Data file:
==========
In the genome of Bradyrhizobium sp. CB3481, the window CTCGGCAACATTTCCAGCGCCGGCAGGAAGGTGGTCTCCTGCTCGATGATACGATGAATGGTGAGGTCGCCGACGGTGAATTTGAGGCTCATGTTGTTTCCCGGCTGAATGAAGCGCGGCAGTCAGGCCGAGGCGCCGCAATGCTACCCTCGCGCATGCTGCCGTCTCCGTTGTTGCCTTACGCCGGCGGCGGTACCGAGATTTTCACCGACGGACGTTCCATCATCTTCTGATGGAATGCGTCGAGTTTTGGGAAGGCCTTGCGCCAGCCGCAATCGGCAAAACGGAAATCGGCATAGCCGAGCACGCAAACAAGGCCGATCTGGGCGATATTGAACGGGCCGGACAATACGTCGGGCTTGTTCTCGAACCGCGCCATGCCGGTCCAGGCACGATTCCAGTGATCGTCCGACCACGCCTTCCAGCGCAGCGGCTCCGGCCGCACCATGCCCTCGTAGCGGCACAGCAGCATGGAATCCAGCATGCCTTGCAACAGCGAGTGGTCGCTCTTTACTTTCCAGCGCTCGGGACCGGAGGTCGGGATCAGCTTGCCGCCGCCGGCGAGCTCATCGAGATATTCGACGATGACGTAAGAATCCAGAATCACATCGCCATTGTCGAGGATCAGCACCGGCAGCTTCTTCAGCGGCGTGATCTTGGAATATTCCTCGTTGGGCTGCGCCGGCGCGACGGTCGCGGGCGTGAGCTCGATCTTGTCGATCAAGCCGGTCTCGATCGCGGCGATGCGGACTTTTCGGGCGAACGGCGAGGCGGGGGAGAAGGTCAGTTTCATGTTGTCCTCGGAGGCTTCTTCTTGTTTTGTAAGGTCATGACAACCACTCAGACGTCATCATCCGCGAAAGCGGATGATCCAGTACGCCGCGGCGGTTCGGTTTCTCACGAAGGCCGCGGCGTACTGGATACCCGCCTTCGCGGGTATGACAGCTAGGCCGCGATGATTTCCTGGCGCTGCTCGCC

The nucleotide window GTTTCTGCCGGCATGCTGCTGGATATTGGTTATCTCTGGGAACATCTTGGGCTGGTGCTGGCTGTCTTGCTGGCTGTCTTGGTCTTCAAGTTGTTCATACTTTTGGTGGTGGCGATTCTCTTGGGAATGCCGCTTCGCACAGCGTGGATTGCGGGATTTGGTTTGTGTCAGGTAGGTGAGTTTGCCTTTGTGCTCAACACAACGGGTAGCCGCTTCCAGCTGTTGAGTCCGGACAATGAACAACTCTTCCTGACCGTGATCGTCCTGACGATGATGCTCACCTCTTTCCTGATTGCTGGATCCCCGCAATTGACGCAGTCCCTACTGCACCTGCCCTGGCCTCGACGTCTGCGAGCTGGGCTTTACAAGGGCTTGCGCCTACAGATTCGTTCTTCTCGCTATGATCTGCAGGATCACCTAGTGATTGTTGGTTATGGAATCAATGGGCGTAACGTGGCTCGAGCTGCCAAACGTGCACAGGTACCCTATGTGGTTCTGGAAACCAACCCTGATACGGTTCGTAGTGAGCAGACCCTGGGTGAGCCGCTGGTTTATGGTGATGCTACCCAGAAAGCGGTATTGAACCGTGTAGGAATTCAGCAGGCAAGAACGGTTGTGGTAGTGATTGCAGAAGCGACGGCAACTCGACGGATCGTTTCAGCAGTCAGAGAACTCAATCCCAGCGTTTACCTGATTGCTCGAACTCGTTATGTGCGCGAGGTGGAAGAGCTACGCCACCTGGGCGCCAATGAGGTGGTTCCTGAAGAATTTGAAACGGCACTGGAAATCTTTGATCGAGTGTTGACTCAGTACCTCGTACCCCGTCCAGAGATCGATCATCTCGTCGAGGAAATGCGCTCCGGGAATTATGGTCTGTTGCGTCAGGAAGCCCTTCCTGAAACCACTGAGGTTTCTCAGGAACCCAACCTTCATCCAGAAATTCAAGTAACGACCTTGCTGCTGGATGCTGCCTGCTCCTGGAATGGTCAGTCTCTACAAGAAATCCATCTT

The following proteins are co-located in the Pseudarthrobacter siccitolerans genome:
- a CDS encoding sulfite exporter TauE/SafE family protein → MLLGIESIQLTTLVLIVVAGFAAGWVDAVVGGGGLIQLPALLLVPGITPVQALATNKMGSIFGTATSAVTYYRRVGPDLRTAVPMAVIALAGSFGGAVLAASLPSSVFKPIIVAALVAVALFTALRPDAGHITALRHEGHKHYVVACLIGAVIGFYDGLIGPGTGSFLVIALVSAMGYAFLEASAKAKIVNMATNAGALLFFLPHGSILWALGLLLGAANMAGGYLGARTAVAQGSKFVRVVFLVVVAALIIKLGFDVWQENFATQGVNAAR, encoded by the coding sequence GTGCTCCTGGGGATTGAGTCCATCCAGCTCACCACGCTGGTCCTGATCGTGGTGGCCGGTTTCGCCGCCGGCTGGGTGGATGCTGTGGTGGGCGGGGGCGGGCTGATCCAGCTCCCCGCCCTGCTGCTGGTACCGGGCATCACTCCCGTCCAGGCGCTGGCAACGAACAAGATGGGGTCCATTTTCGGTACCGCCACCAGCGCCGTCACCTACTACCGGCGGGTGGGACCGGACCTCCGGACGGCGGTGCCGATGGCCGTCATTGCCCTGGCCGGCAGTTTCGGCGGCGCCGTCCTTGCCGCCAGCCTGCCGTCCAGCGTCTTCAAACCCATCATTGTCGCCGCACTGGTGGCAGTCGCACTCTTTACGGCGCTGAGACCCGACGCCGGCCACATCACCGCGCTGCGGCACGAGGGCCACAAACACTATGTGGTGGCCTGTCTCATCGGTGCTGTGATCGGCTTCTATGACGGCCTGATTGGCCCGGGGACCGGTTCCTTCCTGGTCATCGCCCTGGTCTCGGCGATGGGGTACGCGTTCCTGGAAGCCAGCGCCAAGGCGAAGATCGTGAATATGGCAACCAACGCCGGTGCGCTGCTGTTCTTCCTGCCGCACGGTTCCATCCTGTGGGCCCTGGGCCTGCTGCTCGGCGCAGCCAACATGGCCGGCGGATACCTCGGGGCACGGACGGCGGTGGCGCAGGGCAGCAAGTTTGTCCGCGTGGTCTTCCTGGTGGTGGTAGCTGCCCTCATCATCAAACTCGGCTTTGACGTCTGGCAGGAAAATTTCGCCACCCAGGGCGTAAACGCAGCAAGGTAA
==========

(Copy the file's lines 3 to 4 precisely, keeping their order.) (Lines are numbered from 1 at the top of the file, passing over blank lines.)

The following proteins are co-located in the Pseudarthrobacter siccitolerans genome:
- a CDS encoding sulfite exporter TauE/SafE family protein → MLLGIESIQLTTLVLIVVAGFAAGWVDAVVGGGGLIQLPALLLVPGITPVQALATNKMGSIFGTATSAVTYYRRVGPDLRTAVPMAVIALAGSFGGAVLAASLPSSVFKPIIVAALVAVALFTALRPDAGHITALRHEGHKHYVVACLIGAVIGFYDGLIGPGTGSFLVIALVSAMGYAFLEASAKAKIVNMATNAGALLFFLPHGSILWALGLLLGAANMAGGYLGARTAVAQGSKFVRVVFLVVVAALIIKLGFDVWQENFATQGVNAAR, encoded by the coding sequence GTGCTCCTGGGGATTGAGTCCATCCAGCTCACCACGCTGGTCCTGATCGTGGTGGCCGGTTTCGCCGCCGGCTGGGTGGATGCTGTGGTGGGCGGGGGCGGGCTGATCCAGCTCCCCGCCCTGCTGCTGGTACCGGGCATCACTCCCGTCCAGGCGCTGGCAACGAACAAGATGGGGTCCATTTTCGGTACCGCCACCAGCGCCGTCACCTACTACCGGCGGGTGGGACCGGACCTCCGGACGGCGGTGCCGATGGCCGTCATTGCCCTGGCCGGCAGTTTCGGCGGCGCCGTCCTTGCCGCCAGCCTGCCGTCCAGCGTCTTCAAACCCATCATTGTCGCCGCACTGGTGGCAGTCGCACTCTTTACGGCGCTGAGACCCGACGCCGGCCACATCACCGCGCTGCGGCACGAGGGCCACAAACACTATGTGGTGGCCTGTCTCATCGGTGCTGTGATCGGCTTCTATGACGGCCTGATTGGCCCGGGGACCGGTTCCTTCCTGGTCATCGCCCTGGTCTCGGCGATGGGGTACGCGTTCCTGGAAGCCAGCGCCAAGGCGAAGATCGTGAATATGGCAACCAACGCCGGTGCGCTGCTGTTCTTCCTGCCGCACGGTTCCATCCTGTGGGCCCTGGGCCTGCTGCTCGGCGCAGCCAACATGGCCGGCGGATACCTCGGGGCACGGACGGCGGTGGCGCAGGGCAGCAAGTTTGTCCGCGTGGTCTTCCTGGTGGTGGTAGCTGCCCTCATCATCAAACTCGGCTTTGACGTCTGGCAGGAAAATTTCGCCACCCAGGGCGTAAACGCAGCAAGGTAA